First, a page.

Tag Archives: Bank of England

Let It Be Known That No Financial Crisis Was Ever Caused by Stable Money

By Nathan Lewis – No economic crisis was ever caused by stable money.

The purpose of funny money is to solve some kind of problem whose fundamental cause is typically not monetary at all. For example, we are now in a process of trying to solve a bank insolvency crisis, an unemployment problem, and a fiscal deficit problem, with a monetary solution. more> http://tinyurl.com/dy69798

Libor and the folly of deregulation

By Sheila Bair – A lot of fingers are pointing in a lot of directions in the Libor price-fixing affair. Tim Geithner is pointing his finger at the Bank of England. Republicans in Congress are pointing their fingers at Geithner. The big banks are pointing their fingers at one another. But one party to this fiasco is not a regulator or a bank but a law: the Commodity Futures Modernization Act (CFMA). more> https://goo.gl/SSccf5

What’s Fed to Do as 15 of 18 Banks Fixing Libor Aren’t American

By Caroline Salas Gage – Timothy F. Geithner was president of the Federal Reserve Bank of New York in 2008 when he learned about banks under-reporting Libor, the global benchmark for $500 trillion of securities. He sent a memo in June of that year to Bank of England Governor Mervyn King raising concerns and recommending changes in how the rate is calculated. Little has been done to address the issue since, and King said last month that he only just learned of wrongdoing and Geithner didn’t highlight malpractice.

“Geithner is not the primary person in the world responsible for Libor,” said Calabria, Cato’s director of financial-regulation studies in Washington and a former Senate Banking Committee aide. “There were items on that memo that were absolutely first and last the responsibility of the British Bankers’ Association and by extension the Bank of England.” more> http://tinyurl.com/8nb2h75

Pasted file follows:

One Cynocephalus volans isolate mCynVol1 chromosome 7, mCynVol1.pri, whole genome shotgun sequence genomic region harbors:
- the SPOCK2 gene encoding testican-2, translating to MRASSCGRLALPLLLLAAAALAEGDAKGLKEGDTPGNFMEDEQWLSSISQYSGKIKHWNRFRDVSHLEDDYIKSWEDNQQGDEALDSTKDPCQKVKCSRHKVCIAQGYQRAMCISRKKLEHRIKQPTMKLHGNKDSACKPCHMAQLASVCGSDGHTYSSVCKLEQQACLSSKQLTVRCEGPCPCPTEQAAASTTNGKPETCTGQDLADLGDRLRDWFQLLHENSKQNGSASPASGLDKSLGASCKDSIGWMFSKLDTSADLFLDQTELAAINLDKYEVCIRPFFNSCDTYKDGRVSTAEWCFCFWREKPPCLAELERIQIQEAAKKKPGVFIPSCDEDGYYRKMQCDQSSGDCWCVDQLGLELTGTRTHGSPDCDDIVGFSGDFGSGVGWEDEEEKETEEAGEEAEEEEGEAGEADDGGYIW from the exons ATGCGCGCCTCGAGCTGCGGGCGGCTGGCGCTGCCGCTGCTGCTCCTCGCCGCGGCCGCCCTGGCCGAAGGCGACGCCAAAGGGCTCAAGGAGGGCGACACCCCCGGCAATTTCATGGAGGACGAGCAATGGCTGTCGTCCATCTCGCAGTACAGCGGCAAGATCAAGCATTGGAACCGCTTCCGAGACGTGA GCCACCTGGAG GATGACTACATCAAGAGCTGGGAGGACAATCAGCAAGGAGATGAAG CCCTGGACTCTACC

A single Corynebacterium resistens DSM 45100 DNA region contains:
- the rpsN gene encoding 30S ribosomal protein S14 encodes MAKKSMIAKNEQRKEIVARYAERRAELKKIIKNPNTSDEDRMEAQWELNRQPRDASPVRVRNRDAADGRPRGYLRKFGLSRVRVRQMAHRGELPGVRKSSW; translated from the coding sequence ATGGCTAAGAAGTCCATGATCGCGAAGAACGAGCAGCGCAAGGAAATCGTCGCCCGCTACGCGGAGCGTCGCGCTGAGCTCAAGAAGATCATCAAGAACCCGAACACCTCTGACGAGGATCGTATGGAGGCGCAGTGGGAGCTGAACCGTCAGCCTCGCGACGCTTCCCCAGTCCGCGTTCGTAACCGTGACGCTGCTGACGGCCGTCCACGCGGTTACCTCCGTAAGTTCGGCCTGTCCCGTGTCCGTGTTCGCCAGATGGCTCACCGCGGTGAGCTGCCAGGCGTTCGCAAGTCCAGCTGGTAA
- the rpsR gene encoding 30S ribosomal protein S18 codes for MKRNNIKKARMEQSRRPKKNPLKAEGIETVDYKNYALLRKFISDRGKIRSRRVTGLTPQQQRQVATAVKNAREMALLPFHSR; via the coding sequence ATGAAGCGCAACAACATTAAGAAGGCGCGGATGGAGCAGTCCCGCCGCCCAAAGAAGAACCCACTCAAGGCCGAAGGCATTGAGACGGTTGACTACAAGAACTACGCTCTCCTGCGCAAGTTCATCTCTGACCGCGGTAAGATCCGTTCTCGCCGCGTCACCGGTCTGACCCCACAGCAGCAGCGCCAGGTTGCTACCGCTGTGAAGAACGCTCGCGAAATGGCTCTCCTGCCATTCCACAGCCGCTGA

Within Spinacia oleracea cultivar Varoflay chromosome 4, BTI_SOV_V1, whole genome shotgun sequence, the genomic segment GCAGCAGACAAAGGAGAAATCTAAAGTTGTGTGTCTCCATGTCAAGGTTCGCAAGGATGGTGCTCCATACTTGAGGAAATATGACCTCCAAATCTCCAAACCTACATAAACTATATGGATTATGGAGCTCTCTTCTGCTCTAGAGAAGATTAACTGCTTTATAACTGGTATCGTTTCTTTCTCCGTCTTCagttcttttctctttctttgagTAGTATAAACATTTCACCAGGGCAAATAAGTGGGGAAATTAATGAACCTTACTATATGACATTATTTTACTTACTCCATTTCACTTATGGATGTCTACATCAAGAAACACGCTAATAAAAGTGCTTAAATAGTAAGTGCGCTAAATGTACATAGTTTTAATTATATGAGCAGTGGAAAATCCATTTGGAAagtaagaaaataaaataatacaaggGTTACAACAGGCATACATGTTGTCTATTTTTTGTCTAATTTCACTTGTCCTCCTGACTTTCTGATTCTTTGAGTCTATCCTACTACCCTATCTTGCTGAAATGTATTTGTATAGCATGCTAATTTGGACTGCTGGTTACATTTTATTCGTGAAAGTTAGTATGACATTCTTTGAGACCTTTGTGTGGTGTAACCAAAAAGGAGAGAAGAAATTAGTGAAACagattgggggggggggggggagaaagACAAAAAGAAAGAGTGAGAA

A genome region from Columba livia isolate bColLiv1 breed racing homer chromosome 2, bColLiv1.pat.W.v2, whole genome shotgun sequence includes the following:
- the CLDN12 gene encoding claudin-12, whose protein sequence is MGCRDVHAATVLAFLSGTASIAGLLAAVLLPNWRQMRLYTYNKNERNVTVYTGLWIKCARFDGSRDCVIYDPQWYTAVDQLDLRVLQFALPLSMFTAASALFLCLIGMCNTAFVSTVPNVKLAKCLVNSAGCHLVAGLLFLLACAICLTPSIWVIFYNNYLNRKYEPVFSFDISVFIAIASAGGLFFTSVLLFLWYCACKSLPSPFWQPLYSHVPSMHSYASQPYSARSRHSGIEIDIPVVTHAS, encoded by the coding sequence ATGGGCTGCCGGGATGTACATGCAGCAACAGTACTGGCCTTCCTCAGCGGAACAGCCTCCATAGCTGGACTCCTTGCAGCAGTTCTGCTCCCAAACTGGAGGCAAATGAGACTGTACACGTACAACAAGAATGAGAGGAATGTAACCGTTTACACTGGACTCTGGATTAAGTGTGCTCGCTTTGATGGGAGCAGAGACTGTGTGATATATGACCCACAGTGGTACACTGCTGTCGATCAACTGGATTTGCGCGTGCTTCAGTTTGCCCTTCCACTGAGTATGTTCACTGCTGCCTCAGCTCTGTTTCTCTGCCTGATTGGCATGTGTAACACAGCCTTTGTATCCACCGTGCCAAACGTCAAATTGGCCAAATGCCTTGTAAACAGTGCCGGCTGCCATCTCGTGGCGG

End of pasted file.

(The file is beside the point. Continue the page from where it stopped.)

5 Visions of How to Solve the Euro Crisis


By Landon Thomas Jr. – Simon Wolfson, chief executive of the British retailer Next, has offered to award that sum (£250,000, or about $400,000) to the person that puts forward the most elegant scenario for how a country or countries might leave the euro zone — or how the 17-nation compact might unwind.

In all, 425 entries were received. The winner will be announced July 5.

The five finalist essays, which were announced Tuesday, come from four established analysts and one independent trader. They are more or less free of politics, preferring to underscore instead the daunting task that countries like Greece, Portugal and Spain face in improving competitiveness through spending cuts rather than currency devaluation — an option they can not pursue because of their membership in the euro.

While the essays do not present any ideas that have not already been aired, their deep explorations of the complex legal issues involved. more> http://is.gd/iEjRTy

The Death Certificate Of The Paper Dollar: Where To Next?

BOOK REVIEW
Currency Wars: The Making of the Next Global Crisis, Author: James Rickards.

Paper Money Collapse, Author: Detlev Schlichter.

The New Gold Standard, Author: Paul Nathan.

Monetary Revolution USA, Author: Dave Redick.

Fixing the Dollar Now: Why US Money Lost Its Integrity and How We Can Restore It, Author: Dr. Judy Shelton.

By Ralph Benko – The Bank of England‘s Financial Stability Paper No. 13, Reform of the International Monetary and Financial System, reported at Bloomberg BusinessWeek and reviewed here, is being seen by many monetary policy observers around the world as the “coroner’s report” on the death of the world dollar standard.

What’s next? Presciently, at the watershed October 5-6 Heritage Foundation Conference on a Stable Dollar: Why We Need It and How to Achieve It, Forbes‘ editor-in-chief  Steve Forbes called for escalating the discourse from “whether” we should restore the gold standard to “how” to do so. The floodgates open. more> http://is.gd/sI5Y5Q

Specter of credit crunch returns as banks pump money into markets

By James Kirkup – The central banks’ fresh intervention, which will run from October until December, was driven by the deepening crisis in the euro zone, which is struggling to cope with the debts of countries including Greece.

Investors, particularly US money-market funds, are increasingly worried that the European banks are exposed to huge losses on loans they have made in Greece and other indebted euro zone countries. more> http://twurl.nl/2oumbu

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